SA preps for spotlight in World Cup draw

South Africa is polishing up for the global spotlight during the Soccer World Cup draw in two weeks, eager to show it’s ready for the games that on November 22 will be 200 days away.

Many of the doubts that once confronted the nation have long since quieted, dispelled by the successful hosting of the Confederations Cup in June.

Gleaming new stadiums have stilled fears of construction delays, with debate already turning on how the nation’s new landmarks will be used after the tournament.

Cape Town, which is hosting the draw, unveiled its new airport terminal this month. Johannesburg’s main airport, the main gateway for an expected 450 000 World Cup fans, has also received a major facelift that smoothed out the customs and immigration process.

Of the 3,1-million World Cup tickets available, nearly 700 000 have already been sold before the draw—roughly half of them to South Africans.

“Everything is ready to go, and we are very excited,” said Rich Mkhondo, spokesperson for the organisers.

But questions remain on security in a nation that suffers 50 killings a day, and on logistics for shuttling fans to smaller venues that don’t have enough hotels.

South Africa has taken pains to ease visitors’ fears over the crime rate, pointing out that major events in the past like the Rugby World Cup and Confederations Cup have gone off without serious incident.

“There’s clearly a distinction to be made between societal crime in the country and event safety and security,” chief organiser Danny Jordaan told Parliament last week.

Police plan to deploy 41 000 officers for the World Cup, and have received training in crowd control from French gendarmes. Intelligence services and even the military are providing back-up if needed.

Johannesburg’s airport, notorious for pilfered luggage, says it has cracked down on baggage handlers and cut the number of thefts from 30 a day to 18.

“Our 2010 target is reduction down to eight bags a day,” of the 25 000 handled each day, Bongani Maseko, operations manager for the Airports Company of South Africa, told Parliament.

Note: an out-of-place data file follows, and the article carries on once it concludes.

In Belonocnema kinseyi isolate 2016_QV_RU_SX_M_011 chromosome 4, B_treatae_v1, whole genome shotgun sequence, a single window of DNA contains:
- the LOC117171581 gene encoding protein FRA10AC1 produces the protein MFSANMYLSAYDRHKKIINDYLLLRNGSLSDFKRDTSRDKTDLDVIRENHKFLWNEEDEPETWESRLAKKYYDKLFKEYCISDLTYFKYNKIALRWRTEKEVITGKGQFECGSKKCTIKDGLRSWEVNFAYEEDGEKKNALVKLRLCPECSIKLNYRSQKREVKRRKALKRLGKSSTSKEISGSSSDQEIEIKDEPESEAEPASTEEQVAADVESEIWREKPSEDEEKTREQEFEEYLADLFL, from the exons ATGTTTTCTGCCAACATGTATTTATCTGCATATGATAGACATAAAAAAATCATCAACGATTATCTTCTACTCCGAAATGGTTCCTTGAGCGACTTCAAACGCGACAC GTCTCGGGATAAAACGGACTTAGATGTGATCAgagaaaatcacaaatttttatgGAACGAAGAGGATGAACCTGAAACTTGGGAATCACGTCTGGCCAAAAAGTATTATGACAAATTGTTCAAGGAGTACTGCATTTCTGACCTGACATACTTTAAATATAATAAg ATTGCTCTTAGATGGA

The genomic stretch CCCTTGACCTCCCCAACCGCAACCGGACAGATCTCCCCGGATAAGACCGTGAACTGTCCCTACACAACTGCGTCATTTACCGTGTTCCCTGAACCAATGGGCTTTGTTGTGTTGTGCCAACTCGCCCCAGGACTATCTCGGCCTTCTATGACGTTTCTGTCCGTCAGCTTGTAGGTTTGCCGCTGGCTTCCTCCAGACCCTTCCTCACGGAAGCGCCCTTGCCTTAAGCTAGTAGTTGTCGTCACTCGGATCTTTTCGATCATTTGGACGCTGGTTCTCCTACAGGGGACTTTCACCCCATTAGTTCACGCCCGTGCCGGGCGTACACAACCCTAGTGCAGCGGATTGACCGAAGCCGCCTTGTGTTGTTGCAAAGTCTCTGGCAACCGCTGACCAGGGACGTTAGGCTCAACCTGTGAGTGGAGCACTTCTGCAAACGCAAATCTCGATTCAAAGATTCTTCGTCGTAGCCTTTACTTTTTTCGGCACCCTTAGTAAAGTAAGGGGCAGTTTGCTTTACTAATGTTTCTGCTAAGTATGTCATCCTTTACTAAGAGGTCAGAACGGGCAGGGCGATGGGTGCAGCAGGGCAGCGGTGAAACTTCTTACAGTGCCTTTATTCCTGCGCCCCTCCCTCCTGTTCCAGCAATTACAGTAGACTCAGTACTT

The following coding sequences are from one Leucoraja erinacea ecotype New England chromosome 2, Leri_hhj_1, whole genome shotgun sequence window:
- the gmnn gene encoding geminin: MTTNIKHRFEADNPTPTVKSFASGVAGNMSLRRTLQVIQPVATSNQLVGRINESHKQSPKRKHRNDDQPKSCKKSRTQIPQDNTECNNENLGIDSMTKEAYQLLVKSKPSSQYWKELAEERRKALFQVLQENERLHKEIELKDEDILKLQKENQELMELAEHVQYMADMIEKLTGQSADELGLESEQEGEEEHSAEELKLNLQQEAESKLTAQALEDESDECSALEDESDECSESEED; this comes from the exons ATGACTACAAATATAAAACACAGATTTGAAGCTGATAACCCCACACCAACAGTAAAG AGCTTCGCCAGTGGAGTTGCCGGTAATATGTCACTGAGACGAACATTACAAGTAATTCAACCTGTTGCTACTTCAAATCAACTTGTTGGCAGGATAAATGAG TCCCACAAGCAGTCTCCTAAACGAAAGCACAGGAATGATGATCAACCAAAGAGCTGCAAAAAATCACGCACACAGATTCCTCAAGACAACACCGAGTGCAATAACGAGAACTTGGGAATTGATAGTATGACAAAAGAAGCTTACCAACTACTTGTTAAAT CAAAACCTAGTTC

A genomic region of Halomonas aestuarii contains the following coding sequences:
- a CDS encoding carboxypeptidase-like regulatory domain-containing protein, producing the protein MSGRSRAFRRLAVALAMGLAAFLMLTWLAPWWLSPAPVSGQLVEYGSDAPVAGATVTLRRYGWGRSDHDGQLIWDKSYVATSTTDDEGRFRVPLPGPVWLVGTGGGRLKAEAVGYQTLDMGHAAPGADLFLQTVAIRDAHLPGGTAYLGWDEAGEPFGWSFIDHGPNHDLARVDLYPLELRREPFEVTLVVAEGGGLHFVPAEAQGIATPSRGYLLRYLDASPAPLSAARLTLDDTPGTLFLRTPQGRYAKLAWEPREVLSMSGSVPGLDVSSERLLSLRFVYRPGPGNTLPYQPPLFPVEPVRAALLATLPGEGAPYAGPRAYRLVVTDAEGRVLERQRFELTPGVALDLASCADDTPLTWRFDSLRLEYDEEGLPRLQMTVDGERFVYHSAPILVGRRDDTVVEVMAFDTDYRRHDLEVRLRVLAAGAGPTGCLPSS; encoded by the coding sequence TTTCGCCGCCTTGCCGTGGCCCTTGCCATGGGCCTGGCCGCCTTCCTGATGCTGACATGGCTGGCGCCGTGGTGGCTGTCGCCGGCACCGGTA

Justice minister Jeff Radebe has announced that 54 courts across the country will be dedicated only to crimes committed in connection with the tournament, to move cases quickly through the judicial system.

Security around the venues will undoubtedly be tight.
The worry is that visitors exploring the country will fall victim to the crimes that South Africans face every day.

Typical of those fears, the roll-out of Johannesburg’s bus rapid-transit system—a key component of the city’s World Cup transport line— was shaken by a shooting that injured two people, including a policeman.

The new Gautrain rail line connecting Johannesburg’s airport to the city will only begin running three months after the World Cup, developers announced this month.

In smaller cities like Bloemfontein and Nelspruit, which don’t have enough hotel rooms for all the fans expected to attend the games, Mkhondo said airlines are considering special shuttle flights for the matches.

“In places like Bloemfontein, where the airport is small and there are not many airlines going there, there’s going to be special arrangement for people to fly out directly after the game,” he said. - AFP

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